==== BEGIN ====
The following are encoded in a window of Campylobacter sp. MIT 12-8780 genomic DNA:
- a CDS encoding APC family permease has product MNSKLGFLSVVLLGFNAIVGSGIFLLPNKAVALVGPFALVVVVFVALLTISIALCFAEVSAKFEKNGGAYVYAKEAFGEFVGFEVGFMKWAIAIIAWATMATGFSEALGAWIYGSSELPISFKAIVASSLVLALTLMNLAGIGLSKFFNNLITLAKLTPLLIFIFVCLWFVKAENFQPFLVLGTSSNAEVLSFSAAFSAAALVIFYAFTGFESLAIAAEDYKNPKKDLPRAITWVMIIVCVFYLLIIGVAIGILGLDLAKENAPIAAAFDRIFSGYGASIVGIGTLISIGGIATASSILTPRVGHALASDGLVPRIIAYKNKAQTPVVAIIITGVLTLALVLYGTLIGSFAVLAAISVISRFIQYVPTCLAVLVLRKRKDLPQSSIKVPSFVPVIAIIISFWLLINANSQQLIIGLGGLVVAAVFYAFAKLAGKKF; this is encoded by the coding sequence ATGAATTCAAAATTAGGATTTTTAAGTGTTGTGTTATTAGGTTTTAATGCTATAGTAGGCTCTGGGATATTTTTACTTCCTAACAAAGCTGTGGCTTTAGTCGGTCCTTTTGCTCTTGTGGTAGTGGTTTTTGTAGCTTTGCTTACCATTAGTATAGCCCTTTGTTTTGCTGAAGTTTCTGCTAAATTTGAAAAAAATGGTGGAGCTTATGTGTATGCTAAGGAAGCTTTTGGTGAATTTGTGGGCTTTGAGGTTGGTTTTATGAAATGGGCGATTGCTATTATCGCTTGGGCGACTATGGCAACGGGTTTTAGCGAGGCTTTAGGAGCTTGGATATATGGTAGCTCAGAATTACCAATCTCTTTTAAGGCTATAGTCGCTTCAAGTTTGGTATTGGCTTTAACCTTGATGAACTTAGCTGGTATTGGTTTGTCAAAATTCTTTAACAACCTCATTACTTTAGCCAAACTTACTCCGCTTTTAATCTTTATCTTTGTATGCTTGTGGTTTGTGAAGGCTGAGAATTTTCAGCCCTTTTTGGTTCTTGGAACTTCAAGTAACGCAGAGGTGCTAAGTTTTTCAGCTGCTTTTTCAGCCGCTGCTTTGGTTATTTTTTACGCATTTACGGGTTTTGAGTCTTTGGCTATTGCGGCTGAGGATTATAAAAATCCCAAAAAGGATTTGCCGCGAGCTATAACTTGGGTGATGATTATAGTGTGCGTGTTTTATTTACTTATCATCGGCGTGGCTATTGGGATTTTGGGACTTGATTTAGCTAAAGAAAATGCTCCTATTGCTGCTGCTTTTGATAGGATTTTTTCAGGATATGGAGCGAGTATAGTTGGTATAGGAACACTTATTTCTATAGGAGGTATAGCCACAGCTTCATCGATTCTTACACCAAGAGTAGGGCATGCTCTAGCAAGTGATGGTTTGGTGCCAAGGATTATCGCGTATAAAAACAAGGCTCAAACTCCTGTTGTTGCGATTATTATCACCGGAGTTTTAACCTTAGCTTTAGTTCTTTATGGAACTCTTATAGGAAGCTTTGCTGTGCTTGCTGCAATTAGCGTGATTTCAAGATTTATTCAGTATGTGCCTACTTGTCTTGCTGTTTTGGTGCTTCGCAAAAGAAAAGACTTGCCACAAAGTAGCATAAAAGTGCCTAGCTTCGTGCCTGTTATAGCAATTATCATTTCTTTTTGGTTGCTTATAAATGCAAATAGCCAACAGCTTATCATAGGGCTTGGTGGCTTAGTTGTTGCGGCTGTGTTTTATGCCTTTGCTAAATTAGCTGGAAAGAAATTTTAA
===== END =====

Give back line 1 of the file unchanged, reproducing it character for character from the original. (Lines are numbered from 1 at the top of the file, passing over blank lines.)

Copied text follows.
The following are encoded in a window of Campylobacter sp. MIT 12-8780 genomic DNA: